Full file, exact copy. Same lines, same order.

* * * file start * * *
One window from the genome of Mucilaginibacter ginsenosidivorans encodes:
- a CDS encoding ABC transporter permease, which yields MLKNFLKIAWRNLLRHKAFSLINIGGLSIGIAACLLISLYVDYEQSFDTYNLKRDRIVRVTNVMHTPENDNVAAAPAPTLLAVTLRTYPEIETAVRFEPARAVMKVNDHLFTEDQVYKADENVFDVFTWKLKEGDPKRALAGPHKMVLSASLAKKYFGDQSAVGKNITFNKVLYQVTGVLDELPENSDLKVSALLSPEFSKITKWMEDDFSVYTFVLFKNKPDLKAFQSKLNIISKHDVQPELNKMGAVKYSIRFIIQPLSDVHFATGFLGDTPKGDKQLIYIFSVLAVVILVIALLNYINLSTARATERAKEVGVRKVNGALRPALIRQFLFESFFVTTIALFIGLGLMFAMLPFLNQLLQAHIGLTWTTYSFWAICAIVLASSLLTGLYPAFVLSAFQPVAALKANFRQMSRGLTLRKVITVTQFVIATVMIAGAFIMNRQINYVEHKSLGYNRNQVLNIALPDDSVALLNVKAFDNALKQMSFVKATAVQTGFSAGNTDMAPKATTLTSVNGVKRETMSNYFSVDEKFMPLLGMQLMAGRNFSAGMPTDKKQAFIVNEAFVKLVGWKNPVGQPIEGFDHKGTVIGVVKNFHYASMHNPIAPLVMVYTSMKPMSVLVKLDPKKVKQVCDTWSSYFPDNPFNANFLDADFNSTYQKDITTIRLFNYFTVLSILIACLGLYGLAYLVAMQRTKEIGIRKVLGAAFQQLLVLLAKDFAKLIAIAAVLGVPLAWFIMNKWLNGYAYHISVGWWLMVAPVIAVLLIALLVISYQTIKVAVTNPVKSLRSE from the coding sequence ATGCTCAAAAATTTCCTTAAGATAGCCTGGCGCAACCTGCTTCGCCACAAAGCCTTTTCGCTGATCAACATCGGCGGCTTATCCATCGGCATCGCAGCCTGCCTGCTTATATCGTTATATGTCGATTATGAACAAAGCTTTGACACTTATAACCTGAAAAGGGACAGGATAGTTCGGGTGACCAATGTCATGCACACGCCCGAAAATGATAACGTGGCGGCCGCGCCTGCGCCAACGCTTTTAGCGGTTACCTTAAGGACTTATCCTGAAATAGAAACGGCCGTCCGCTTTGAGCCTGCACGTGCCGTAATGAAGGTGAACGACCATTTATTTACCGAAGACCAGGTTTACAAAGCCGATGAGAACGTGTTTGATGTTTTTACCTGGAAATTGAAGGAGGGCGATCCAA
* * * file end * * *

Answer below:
One window from the genome of Mucilaginibacter ginsenosidivorans encodes:
- a CDS encoding ABC transporter permease, which yields MLKNFLKIAWRNLLRHKAFSLINIGGLSIGIAACLLISLYVDYEQSFDTYNLKRDRIVRVTNVMHTPENDNVAAAPAPTLLAVTLRTYPEIETAVRFEPARAVMKVNDHLFTEDQVYKADENVFDVFTWKLKEGDPKRALAGPHKMVLSASLAKKYFGDQSAVGKNITFNKVLYQVTGVLDELPENSDLKVSALLSPEFSKITKWMEDDFSVYTFVLFKNKPDLKAFQSKLNIISKHDVQPELNKMGAVKYSIRFIIQPLSDVHFATGFLGDTPKGDKQLIYIFSVLAVVILVIALLNYINLSTARATERAKEVGVRKVNGALRPALIRQFLFESFFVTTIALFIGLGLMFAMLPFLNQLLQAHIGLTWTTYSFWAICAIVLASSLLTGLYPAFVLSAFQPVAALKANFRQMSRGLTLRKVITVTQFVIATVMIAGAFIMNRQINYVEHKSLGYNRNQVLNIALPDDSVALLNVKAFDNALKQMSFVKATAVQTGFSAGNTDMAPKATTLTSVNGVKRETMSNYFSVDEKFMPLLGMQLMAGRNFSAGMPTDKKQAFIVNEAFVKLVGWKNPVGQPIEGFDHKGTVIGVVKNFHYASMHNPIAPLVMVYTSMKPMSVLVKLDPKKVKQVCDTWSSYFPDNPFNANFLDADFNSTYQKDITTIRLFNYFTVLSILIACLGLYGLAYLVAMQRTKEIGIRKVLGAAFQQLLVLLAKDFAKLIAIAAVLGVPLAWFIMNKWLNGYAYHISVGWWLMVAPVIAVLLIALLVISYQTIKVAVTNPVKSLRSE from the coding sequence ATGCTCAAAAATTTCCTTAAGATAGCCTGGCGCAACCTGCTTCGCCACAAAGCCTTTTCGCTGATCAACATCGGCGGCTTATCCATCGGCATCGCAGCCTGCCTGCTTATATCGTTATATGTCGATTATGAACAAAGCTTTGACACTTATAACCTGAAAAGGGACAGGATAGTTCGGGTGACCAATGTCATGCACACGCCCGAAAATGATAACGTGGCGGCCGCGCCTGCGCCAACGCTTTTAGCGGTTACCTTAAGGACTTATCCTGAAATAGAAACGGCCGTCCGCTTTGAGCCTGCACGTGCCGTAATGAAGGTGAACGACCATTTATTTACCGAAGACCAGGTTTACAAAGCCGATGAGAACGTGTTTGATGTTTTTACCTGGAAATTGAAGGAGGGCGATCCAA